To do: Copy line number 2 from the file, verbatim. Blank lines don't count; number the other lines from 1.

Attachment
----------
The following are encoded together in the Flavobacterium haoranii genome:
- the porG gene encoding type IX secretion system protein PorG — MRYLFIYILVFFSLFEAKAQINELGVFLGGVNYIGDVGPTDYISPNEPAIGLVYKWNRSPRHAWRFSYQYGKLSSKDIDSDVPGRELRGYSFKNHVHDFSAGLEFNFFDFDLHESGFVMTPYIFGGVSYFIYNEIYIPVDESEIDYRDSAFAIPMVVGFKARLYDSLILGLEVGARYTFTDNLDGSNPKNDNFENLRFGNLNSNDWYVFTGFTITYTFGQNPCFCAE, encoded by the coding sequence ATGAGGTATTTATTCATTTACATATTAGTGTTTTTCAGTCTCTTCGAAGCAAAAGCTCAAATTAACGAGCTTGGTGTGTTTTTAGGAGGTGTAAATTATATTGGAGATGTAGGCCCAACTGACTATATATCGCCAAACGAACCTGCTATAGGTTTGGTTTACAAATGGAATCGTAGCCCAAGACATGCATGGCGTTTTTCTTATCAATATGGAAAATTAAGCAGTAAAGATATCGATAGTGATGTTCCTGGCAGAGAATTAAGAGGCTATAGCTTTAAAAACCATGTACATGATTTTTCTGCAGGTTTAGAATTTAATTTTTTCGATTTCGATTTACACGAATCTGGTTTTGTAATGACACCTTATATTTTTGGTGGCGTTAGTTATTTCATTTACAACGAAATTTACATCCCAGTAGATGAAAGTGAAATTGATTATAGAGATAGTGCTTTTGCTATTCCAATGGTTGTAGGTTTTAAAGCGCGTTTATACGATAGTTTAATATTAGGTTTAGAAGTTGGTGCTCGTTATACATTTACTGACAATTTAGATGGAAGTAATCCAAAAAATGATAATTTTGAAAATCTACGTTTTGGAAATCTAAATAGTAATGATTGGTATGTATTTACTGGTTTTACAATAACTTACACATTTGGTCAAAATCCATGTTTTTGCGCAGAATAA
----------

- the porG gene encoding type IX secretion system protein PorG — MRYLFIYILVFFSLFEAKAQINELGVFLGGVNYIGDVGPTDYISPNEPAIGLVYKWNRSPRHAWRFSYQYGKLSSKDIDSDVPGRELRGYSFKNHVHDFSAGLEFNFFDFDLHESGFVMTPYIFGGVSYFIYNEIYIPVDESEIDYRDSAFAIPMVVGFKARLYDSLILGLEVGARYTFTDNLDGSNPKNDNFENLRFGNLNSNDWYVFTGFTITYTFGQNPCFCAE, encoded by the coding sequence ATGAGGTATTTATTCATTTACATATTAGTGTTTTTCAGTCTCTTCGAAGCAAAAGCTCAAATTAACGAGCTTGGTGTGTTTTTAGGAGGTGTAAATTATATTGGAGATGTAGGCCCAACTGACTATATATCGCCAAACGAACCTGCTATAGGTTTGGTTTACAAATGGAATCGTAGCCCAAGACATGCATGGCGTTTTTCTTATCAATATGGAAAATTAAGCAGTAAAGATATCGATAGTGATGTTCCTGGCAGAGAATTAAGAGGCTATAGCTTTAAAAACCATGTACATGATTTTTCTGCAGGTTTAGAATTTAATTTTTTCGATTTCGATTTACACGAATCTGGTTTTGTAATGACACCTTATATTTTTGGTGGCGTTAGTTATTTCATTTACAACGAAATTTACATCCCAGTAGATGAAAGTGAAATTGATTATAGAGATAGTGCTTTTGCTATTCCAATGGTTGTAGGTTTTAAAGCGCGTTTATACGATAGTTTAATATTAGGTTTAGAAGTTGGTGCTCGTTATACATTTACTGACAATTTAGATGGAAGTAATCCAAAAAATGATAATTTTGAAAATCTACGTTTTGGAAATCTAAATAGTAATGATTGGTATGTATTTACTGGTTTTACAATAACTTACACATTTGGTCAAAATCCATGTTTTTGCGCAGAATAA